“There’s a flywheel in Indianapolis that is germinating high-growth companies, and Orr Fellowship is a big part of that,” said Pattern89’s Talyor.
Officials at High Alpha, Indianapolis’ most high-profile and arguably most-active venture studio, said more than 40 current and former Orr fellows are working at companies in its portfolio.
High-profile former fellows include TechPoint CEO Mike Langellier, Lessonly CEO Max Yoder, Lessonly President Conner Burt, Mandolin co-founder Mary Kay Huse, Powderkeg CEO Matt Hunckler, Malomo co-founder Yaw Aning, 120Water Vice President of Marketing Alison Sales Roach, High Alpha Marketing Director Drew Beechler, SupplyKick founder Chris Palmer, Careerable LLC founder Katie Smith, Ascend Indiana Vice President Kate Broshears, and former SupplyKick CEO and former gubernatorial candidate Josh Owens.
“The impact the Orr Fellowship has had on the Indy tech community has been immense,” said Huse, who worked for Rose-Hulman Ventures during her two years with the program. “Speaking personally, it’s the reason I stayed in Indianapolis initially.
“At Rose-Hulman Ventures, I saw an opportunity to do amazing things most 22-year-olds don’t get to do. I also saw the value of this network where I would get the exposure to many different business leaders.”
While in the fellowship from 2002-2004, Huse met with executives at Indianapolis-based marketing tech behemoth Exact Target. She later took a full-time job there, and continued as an executive with Salesforce after the California company bought Exact Target in 2013.
This year, Huse co-founded and is CEO of fast-growing Mandolin, which has created a livestreaming music platform.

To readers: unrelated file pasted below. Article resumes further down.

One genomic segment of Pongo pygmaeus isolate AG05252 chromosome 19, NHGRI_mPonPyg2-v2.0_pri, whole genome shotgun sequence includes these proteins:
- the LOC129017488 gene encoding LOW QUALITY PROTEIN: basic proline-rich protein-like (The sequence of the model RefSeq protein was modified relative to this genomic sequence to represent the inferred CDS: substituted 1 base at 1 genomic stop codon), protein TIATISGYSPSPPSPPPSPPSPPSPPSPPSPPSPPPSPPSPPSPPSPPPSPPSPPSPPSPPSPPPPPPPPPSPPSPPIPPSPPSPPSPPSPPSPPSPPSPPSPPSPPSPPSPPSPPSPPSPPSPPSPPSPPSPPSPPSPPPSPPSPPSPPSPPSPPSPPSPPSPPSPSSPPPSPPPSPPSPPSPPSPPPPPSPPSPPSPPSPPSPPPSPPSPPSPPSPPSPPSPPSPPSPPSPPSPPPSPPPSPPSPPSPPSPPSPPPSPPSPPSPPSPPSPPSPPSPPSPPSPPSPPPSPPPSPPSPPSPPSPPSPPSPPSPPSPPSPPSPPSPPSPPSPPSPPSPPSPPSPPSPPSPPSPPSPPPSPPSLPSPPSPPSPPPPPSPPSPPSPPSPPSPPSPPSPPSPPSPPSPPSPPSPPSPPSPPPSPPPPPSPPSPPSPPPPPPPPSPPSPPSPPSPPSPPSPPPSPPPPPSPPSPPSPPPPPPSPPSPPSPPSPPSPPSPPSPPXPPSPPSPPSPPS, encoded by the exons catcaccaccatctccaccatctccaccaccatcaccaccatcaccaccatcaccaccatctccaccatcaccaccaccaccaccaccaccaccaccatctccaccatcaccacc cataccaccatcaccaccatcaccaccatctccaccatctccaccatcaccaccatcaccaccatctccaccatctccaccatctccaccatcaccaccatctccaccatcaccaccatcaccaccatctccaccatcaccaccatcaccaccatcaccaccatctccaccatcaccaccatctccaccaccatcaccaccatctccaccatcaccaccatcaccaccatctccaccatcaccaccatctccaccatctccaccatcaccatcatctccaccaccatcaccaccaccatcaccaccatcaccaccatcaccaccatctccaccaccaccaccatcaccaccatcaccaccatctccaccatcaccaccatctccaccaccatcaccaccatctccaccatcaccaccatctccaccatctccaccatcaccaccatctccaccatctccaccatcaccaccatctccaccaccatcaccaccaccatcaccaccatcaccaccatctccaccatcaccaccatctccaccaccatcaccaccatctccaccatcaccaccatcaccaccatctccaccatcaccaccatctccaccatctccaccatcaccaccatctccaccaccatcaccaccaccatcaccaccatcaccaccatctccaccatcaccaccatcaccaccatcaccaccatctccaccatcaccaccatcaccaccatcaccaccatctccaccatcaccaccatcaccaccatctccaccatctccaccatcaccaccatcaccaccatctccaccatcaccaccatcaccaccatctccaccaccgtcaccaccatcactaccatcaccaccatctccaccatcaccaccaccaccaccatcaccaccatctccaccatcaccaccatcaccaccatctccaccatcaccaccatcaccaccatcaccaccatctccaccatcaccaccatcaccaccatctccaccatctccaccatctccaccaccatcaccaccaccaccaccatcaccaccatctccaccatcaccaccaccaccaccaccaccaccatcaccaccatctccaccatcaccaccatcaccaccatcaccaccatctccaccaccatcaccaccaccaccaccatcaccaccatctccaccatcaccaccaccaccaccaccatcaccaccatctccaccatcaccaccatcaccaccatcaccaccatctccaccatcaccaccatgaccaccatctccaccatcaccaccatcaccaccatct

Her firm employs one Orr Fellowship graduate and a current fellow.
“The program is very competitive and the talent I see coming out of it is very impressive,” Huse said. “If I’m hiring an Orr fellow, I know I’m going to be getting a well-balanced, ambitious employee with a good general business curiosity as well as solid soft skills, including being a clear communicator and having a focus on collaboration.”
Drive for diversity
But growing the number of fellows isn’t the organization’s only objective. In the last few years, Orr Fellowship began a big effort to become more diverse.
Brenton admitted that Orr officials had become too comfortable fishing “the same lakes and streams.”
The result was that, while Orr Fellowship had done well with gender diversity—just more than half of the fellows are women—it fell short recruiting ethnic minorities.
Before 2017, Orr Fellows were 9% people of color. That was well below the 19% of ethnic minorities that populated the schools and colleges where the organization recruited.
Brenton said the group recently recruited a talented Black man who was attending Butler University, but he didn’t get hired by one of the organization’s partner companies. “That was an ignition point for us,” Brenton said. “We thought, ‘We can do better.’”
Orr officials set a goal that 20% of fellows would be ethnically diverse.
“We met that threshold with the class of 2019,” Smitson said. “We still have a ton of work to do, but we have momentum.”
Smitson and her staff have worked hard over the last three years to meet and communicate with various minority groups on all the campuses where they recruit.
The hope is that, once they build a pipeline of minority Orr graduates, those diverse members will help perpetuate the elevated diversity of the program.
Eddie Cmehil, a Ritter High School and Wabash College graduate who was an Orr fellow from 2016-2018, said “diversity was a big topic of conversation when I was a fellow.”
Cmehil, who is now head of demand generation for local tech firm Malomo, said the reason for the initiative—which his class played a big part in fueling—is twofold.
“First, there’s a recognition among the Orr Fellowship that it’s important to be inclusive and to have a diversity of ideas and viewpoints and to come to an understanding of and appreciation for those different viewpoints,” Cmehil said. “The diversity initiative has to be something beyond just checking the box, and at Orr Fellowship, it is.”
Diversity is also critical to making sure Orr’s pipeline is maximally talented.
“The best talent isn’t from one culture; it’s from many cultures,” Cmehil said. “If you’re not creating an atmosphere that allows many cultures to thrive, you’re not getting the best talent.
“Having that viewpoint of different experiences and cultures is crucial to bringing the best talent in.”•